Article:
What happened

Shares of Vroom (NASDAQ:VRM), the newest used-car buying online platform to go public, is leaving the markets in the dust Tuesday, as its stock soared as much as 115% higher in its market debut.

So what

Hindsight is 20/20, but the high demand in Vroom's Initial Public Offering (IPO) was easy to predict, considering the compelling growth story -- especially as the company closely resembles Carvana (NYSE:CVNA), which has obliterated market returns with a meteoric 775% rise over the past three years. Vroom priced its IPO late Monday at $22 per share, up from its previous range of $18 to $20 per share, and it jumped over $47 per share during intraday trading.

CVNA Chart

CVNA data by YCharts.

The coronavirus pandemic has been unquestionably tragic and has crushed transportation and automotive stocks. Vroom and Carvana, however, are uniquely positioned to thrive not only during the pandemic, but also during its aftermath, as the past few months have accelerated the way people use the internet for major purchases such as used vehicles. Vroom and Carvana are able to offer online purchases, a wider vehicle selection, and contactless vehicle deliveries.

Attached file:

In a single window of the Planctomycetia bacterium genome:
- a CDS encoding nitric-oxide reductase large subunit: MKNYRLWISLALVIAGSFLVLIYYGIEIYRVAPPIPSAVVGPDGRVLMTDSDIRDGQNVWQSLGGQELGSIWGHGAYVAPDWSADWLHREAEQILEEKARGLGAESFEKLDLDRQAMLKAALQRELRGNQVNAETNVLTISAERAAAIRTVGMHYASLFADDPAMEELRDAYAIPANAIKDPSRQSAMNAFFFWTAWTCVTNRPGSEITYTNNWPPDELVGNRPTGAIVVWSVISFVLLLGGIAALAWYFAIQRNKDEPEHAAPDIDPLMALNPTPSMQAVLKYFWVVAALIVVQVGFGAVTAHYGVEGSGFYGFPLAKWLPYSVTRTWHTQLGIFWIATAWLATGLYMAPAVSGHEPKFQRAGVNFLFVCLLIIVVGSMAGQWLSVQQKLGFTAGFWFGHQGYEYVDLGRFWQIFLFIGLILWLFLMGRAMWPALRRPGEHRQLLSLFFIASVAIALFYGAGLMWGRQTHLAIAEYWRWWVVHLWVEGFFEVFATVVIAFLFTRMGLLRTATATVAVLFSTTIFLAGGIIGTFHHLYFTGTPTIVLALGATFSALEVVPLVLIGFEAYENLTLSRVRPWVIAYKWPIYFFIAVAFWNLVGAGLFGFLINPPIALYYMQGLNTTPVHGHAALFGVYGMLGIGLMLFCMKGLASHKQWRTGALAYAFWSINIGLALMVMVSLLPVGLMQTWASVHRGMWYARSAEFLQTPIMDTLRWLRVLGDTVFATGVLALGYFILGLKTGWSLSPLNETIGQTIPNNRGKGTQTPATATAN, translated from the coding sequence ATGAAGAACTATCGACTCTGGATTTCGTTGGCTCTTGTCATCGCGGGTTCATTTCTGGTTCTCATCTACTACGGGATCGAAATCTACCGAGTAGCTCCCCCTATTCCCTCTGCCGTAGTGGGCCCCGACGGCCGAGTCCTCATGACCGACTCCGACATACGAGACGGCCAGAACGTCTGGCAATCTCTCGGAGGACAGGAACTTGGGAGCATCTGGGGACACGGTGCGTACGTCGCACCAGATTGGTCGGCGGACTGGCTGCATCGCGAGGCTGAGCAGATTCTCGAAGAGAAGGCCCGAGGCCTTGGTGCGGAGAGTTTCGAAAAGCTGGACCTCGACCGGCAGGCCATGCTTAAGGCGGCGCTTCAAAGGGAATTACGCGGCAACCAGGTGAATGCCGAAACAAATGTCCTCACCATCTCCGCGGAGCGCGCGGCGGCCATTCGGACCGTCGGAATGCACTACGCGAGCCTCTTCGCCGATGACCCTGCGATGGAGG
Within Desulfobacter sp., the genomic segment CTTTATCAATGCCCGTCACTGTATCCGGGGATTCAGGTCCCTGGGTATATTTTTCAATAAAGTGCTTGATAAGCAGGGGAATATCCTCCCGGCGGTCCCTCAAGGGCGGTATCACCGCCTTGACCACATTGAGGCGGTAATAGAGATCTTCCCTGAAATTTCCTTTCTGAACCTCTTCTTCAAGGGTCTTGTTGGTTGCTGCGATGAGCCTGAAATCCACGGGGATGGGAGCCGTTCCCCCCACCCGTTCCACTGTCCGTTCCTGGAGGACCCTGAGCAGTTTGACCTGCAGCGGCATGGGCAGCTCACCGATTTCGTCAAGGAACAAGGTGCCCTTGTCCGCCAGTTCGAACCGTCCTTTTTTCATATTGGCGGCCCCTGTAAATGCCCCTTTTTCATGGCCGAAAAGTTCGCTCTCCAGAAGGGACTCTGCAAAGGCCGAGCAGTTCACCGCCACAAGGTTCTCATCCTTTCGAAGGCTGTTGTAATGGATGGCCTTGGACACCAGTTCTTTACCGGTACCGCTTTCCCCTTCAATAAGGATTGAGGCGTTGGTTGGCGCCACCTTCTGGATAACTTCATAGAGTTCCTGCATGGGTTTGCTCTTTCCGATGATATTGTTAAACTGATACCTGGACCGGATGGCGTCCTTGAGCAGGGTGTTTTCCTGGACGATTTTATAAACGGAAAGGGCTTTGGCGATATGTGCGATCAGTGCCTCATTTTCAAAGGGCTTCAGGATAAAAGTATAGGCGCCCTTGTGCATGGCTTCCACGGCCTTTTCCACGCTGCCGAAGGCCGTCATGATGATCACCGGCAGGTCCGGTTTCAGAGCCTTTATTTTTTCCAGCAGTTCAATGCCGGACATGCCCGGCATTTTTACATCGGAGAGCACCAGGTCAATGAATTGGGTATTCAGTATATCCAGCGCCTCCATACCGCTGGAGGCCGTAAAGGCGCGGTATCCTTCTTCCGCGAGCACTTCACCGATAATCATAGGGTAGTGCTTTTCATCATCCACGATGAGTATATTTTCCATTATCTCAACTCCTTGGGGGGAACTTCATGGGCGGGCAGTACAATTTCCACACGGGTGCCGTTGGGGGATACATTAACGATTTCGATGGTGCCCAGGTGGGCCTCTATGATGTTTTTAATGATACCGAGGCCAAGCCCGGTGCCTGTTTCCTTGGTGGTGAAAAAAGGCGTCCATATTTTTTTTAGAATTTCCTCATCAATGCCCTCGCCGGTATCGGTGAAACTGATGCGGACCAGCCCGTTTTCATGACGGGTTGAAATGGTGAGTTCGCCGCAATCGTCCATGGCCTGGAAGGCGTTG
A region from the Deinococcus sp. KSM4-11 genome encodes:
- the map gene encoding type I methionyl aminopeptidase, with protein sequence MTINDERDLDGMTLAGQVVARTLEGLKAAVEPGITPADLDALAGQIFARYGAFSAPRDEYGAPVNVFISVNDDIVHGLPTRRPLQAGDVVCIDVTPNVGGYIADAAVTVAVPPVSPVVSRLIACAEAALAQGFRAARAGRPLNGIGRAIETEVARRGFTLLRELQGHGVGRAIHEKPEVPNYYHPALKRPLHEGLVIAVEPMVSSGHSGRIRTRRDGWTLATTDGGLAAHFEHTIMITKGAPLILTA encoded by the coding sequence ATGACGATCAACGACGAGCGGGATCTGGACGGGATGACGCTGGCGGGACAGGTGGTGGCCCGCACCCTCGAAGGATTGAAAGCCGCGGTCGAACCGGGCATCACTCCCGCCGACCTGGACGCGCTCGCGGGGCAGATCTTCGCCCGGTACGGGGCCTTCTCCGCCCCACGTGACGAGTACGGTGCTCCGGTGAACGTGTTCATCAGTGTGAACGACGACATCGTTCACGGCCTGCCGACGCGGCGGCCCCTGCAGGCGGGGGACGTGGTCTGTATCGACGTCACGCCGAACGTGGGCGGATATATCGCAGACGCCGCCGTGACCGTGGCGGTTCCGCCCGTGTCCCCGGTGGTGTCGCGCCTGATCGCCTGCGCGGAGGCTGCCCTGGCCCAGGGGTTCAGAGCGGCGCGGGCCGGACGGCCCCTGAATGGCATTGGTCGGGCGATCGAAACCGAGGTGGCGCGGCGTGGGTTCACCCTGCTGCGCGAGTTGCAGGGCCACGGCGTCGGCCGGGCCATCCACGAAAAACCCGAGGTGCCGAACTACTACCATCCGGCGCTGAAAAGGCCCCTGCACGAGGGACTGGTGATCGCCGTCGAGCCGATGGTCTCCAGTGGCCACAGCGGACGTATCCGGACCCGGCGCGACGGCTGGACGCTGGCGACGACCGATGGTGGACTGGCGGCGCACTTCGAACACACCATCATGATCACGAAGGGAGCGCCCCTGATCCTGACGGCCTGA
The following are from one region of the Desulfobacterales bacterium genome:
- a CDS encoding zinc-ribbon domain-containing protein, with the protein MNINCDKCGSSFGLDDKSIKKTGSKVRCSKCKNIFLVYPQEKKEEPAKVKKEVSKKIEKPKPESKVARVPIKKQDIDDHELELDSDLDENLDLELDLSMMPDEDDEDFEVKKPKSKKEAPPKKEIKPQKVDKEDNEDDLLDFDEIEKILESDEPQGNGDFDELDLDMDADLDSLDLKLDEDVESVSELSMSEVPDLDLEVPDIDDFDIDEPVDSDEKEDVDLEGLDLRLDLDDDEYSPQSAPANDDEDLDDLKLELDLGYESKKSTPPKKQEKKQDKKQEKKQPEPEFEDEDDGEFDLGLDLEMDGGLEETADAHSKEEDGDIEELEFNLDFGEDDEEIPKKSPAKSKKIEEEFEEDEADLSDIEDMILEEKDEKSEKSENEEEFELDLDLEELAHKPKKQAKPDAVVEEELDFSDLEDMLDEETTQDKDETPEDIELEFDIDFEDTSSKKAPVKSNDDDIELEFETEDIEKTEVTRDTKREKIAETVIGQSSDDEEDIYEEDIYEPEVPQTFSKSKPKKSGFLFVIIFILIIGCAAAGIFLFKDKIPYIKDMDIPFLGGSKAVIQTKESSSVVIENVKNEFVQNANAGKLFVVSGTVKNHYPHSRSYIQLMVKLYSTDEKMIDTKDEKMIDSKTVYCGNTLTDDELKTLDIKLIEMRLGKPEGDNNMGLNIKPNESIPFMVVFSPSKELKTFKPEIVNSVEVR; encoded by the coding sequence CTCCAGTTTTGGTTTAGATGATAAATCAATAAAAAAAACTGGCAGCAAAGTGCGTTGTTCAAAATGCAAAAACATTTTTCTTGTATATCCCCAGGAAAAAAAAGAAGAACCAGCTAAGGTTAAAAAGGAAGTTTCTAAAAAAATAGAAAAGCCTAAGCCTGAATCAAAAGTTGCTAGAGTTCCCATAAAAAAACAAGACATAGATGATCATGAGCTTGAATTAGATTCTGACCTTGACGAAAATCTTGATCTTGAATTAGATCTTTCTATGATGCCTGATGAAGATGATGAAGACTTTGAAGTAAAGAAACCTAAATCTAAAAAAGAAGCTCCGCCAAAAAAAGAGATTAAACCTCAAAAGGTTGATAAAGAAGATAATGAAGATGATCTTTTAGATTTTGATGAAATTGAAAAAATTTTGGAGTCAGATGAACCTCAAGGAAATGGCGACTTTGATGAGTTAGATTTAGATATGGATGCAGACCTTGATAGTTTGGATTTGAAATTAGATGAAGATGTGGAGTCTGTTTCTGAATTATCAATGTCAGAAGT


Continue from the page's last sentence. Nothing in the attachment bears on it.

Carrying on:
Those factors are why Carvana has rebounded far more quickly than the broader auto industry, which is illustrated in the graph above. It's likely also the reason Vroom soared Tuesday in its IPO.

Man pointing at graphic image of a vehicle

Image source: Getty Images.

Now what

Vroom was positioned to thrive amid the coronavirus pandemic compared to traditional dealers, but that doesn't mean the company hasn't felt the impact. Vroom cut vehicle prices to drive sales and halted acquisitions temporarily to balance inventory during the pandemic. The strategy was successful, but also hurt the company's margins, which it will try to offset by buying higher-demand models that are holding better pricing.

There's plenty of room for a Carvana competitor in the highly fractured and massive used-vehicle industry, but Vroom has yet to turn a profit and acknowledges it'll continue to take losses as it invests in growing its young business. Vroom has an intriguing long-term growth story, and if its stock continues on the same path as Carvana, its investors will be well rewarded. However, they need to be aware of the volatility and high-risk, high-reward nature of this investment.

This article represents the opinion of the writer, who may disagree with the “official” recommendation position of a Motley Fool premium advisory service. We’re motley! Questioning an investing thesis -- even one of our own -- helps us all think critically about investing and make decisions that help us become smarter, happier, and richer.